This study was supported by Advanced Grant #230347# funded by the European Research Council. We are grateful to João Biehl, Carol Greenhouse, Adriana Petryna, Didier Fassin and the other members of the programme for their support and comments. We thank Jacquie Gauntlett and the anonymous reviewers for their relevant and stimulating comments on the manuscript. The paper was translated by Juliette Rogers, to whom we are deeply grateful.
The moral economy of contemporary working-class adolescence: managing symbolic capital in a French public ‘Adolescent Centre’†
Article first published online: 28 MAY 2013
© London School of Economics and Political Science 2013
The British Journal of Sociology
Volume 64, Issue 2, pages 248–266, June 2013
How to Cite
Coutant, I. and Eideliman, J.-S. (2013), The moral economy of contemporary working-class adolescence: managing symbolic capital in a French public ‘Adolescent Centre’. The British Journal of Sociology, 64: 248–266. doi: 10.1111/1468-4446.12016
- Issue published online: 28 MAY 2013
- Article first published online: 28 MAY 2013
- Manuscript Accepted: FEB 2013
- Moral economy;
- working-class adolescence;
- symbolic capital;
- social control
Working-class adolescents of French urban peripheries are key figures in a new social debate that reactivates the nineteenth century spectre of ‘dangerous’ classes to be controlled. Since the 1990s, French social counselling has privileged two modalities of response: taking account of suffering and government by listening and speech. We hypothesize that the contemporary moral economy allows for social interactions that go beyond social control and institutional domination. This is partly because professionals engaged in this moral undertaking may keep a critical distance, and partly because the concerned populations aren't necessarily devoid of resources to advance their interests or incapable of resistance. The concept of moral economy, coupled with the ethnographic method, is heuristic for fully comprehending the complexity of these issues and their stakes.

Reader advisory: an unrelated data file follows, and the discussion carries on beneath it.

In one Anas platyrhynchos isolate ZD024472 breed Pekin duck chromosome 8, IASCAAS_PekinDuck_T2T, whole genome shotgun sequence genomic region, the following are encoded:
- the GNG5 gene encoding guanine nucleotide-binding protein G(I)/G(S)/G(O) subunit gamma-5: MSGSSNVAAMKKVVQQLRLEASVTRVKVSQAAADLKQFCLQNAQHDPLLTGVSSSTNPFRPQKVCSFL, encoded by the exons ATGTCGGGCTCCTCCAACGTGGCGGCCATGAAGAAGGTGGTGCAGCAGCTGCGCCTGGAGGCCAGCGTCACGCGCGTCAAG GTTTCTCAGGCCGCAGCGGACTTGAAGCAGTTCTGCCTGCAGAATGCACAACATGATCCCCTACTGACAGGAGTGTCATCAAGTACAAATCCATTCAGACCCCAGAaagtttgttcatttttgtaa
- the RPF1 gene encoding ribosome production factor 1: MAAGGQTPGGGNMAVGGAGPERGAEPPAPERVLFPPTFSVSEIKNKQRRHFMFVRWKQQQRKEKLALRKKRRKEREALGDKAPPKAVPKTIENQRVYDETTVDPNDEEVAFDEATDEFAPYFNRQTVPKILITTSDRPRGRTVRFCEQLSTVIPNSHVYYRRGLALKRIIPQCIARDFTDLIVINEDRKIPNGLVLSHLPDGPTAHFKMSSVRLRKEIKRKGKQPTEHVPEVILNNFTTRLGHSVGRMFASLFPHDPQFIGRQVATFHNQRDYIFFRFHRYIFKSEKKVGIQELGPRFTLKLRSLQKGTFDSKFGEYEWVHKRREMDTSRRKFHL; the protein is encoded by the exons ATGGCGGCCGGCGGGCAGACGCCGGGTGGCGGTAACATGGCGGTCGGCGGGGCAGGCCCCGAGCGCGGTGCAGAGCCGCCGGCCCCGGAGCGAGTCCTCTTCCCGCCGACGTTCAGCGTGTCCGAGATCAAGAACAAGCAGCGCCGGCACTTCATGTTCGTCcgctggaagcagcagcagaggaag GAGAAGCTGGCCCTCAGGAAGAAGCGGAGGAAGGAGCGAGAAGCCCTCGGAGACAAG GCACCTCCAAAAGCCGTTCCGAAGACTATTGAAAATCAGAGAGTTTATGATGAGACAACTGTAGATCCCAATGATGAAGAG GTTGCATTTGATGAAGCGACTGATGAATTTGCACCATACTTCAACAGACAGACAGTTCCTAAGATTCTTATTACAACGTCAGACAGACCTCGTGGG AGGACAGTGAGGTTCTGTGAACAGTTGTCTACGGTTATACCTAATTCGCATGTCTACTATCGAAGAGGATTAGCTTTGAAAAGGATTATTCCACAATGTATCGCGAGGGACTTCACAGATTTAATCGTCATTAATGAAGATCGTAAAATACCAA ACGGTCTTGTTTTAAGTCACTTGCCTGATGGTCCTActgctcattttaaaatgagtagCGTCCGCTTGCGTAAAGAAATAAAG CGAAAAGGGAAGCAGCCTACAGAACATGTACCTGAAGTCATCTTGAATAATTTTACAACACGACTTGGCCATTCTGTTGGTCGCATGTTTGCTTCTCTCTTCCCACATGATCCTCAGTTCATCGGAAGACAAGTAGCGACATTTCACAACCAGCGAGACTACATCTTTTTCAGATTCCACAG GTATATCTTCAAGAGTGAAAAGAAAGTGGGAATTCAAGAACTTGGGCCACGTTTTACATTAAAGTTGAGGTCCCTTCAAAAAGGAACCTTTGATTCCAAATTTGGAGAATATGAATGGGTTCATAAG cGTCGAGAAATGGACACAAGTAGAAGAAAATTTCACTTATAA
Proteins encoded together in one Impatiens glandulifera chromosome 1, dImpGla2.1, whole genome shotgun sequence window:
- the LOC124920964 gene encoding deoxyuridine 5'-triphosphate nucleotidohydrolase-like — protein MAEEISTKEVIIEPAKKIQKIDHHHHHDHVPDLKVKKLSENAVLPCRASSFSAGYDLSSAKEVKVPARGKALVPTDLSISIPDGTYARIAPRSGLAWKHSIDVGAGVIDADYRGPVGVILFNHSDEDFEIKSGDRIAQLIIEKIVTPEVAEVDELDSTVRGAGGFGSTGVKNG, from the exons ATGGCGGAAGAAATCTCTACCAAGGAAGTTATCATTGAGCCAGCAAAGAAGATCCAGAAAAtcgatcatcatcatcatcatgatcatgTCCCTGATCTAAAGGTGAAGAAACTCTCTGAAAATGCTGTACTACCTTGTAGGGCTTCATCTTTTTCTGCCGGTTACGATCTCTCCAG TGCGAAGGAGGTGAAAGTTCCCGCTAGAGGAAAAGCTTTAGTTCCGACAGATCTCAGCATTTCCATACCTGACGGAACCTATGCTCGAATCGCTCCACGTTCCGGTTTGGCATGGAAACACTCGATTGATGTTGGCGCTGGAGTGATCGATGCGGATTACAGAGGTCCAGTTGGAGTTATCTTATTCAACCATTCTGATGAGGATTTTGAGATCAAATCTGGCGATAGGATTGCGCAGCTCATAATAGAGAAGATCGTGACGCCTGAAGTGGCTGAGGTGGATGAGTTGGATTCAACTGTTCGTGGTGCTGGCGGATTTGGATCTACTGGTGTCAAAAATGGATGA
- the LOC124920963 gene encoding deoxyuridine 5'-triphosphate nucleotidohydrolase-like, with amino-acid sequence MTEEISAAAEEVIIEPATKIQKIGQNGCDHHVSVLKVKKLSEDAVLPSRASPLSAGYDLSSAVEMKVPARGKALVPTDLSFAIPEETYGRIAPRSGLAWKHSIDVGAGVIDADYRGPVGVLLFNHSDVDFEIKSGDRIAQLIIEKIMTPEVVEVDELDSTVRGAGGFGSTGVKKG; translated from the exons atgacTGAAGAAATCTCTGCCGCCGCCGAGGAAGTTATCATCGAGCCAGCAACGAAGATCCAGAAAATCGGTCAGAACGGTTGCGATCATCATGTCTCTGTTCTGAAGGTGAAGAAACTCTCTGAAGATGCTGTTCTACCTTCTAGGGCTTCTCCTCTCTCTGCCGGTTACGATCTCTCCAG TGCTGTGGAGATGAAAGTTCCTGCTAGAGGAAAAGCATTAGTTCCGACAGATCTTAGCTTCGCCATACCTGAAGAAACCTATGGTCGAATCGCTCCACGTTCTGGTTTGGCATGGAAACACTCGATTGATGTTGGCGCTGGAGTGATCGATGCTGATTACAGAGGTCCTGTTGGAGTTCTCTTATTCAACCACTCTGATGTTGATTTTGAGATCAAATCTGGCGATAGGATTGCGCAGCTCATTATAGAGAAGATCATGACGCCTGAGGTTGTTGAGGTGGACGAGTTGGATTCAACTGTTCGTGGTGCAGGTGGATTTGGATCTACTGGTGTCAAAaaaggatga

Our fieldwork was centred on a French Adolescent Centre in an impoverished commune in Paris's periphery, from January 2010 through March 2011. These institutions were established in the early 2000s to respond to adolescent ‘suffering’ by crossing social work and psychiatry. Adolescents, parents, and other institutions (especially schools) solicit the professionally diverse staff for assistance, which in turn may take on cases and/or make referrals to other support institutions.
By paying attention to all the scenes upon which the story of a counselled adolescent evolves, and bearing more general social evolutions in mind by applying the concept of moral economy, we can consider the multiplicity of seemingly contradictory processes as a whole. We see the destabilization of parents and their loss of symbolic capital, partly due to the norms of contemporary parenthood and partly due to the stigmatization of working-class adolescence. But we also discern possibilities for expressing sentiments of injustice and humiliation, for increasing symbolic capital, and in some cases a reappropriation of the system, particularly in trajectories marked by a will for social ascension.